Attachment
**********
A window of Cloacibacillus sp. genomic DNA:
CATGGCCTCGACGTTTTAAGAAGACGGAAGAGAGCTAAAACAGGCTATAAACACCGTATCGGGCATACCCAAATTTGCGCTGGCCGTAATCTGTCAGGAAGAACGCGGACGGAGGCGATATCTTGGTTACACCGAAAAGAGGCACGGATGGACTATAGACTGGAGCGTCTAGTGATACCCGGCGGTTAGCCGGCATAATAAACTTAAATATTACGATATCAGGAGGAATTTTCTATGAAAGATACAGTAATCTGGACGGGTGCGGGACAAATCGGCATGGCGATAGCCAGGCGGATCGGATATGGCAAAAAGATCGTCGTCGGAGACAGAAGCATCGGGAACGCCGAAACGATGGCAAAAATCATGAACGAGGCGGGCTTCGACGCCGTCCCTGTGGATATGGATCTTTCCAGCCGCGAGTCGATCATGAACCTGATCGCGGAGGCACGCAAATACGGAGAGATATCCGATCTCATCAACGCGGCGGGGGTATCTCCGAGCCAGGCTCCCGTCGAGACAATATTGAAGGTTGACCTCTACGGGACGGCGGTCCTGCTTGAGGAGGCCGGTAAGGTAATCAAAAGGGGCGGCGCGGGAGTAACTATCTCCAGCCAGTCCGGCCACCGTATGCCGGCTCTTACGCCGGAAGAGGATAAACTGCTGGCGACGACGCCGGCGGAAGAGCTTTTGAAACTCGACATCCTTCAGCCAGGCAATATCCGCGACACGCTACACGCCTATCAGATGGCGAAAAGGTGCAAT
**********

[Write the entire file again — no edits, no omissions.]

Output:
A window of Cloacibacillus sp. genomic DNA:
CATGGCCTCGACGTTTTAAGAAGACGGAAGAGAGCTAAAACAGGCTATAAACACCGTATCGGGCATACCCAAATTTGCGCTGGCCGTAATCTGTCAGGAAGAACGCGGACGGAGGCGATATCTTGGTTACACCGAAAAGAGGCACGGATGGACTATAGACTGGAGCGTCTAGTGATACCCGGCGGTTAGCCGGCATAATAAACTTAAATATTACGATATCAGGAGGAATTTTCTATGAAAGATACAGTAATCTGGACGGGTGCGGGACAAATCGGCATGGCGATAGCCAGGCGGATCGGATATGGCAAAAAGATCGTCGTCGGAGACAGAAGCATCGGGAACGCCGAAACGATGGCAAAAATCATGAACGAGGCGGGCTTCGACGCCGTCCCTGTGGATATGGATCTTTCCAGCCGCGAGTCGATCATGAACCTGATCGCGGAGGCACGCAAATACGGAGAGATATCCGATCTCATCAACGCGGCGGGGGTATCTCCGAGCCAGGCTCCCGTCGAGACAATATTGAAGGTTGACCTCTACGGGACGGCGGTCCTGCTTGAGGAGGCCGGTAAGGTAATCAAAAGGGGCGGCGCGGGAGTAACTATCTCCAGCCAGTCCGGCCACCGTATGCCGGCTCTTACGCCGGAAGAGGATAAACTGCTGGCGACGACGCCGGCGGAAGAGCTTTTGAAACTCGACATCCTTCAGCCAGGCAATATCCGCGACACGCTACACGCCTATCAGATGGCGAAAAGGTGCAAT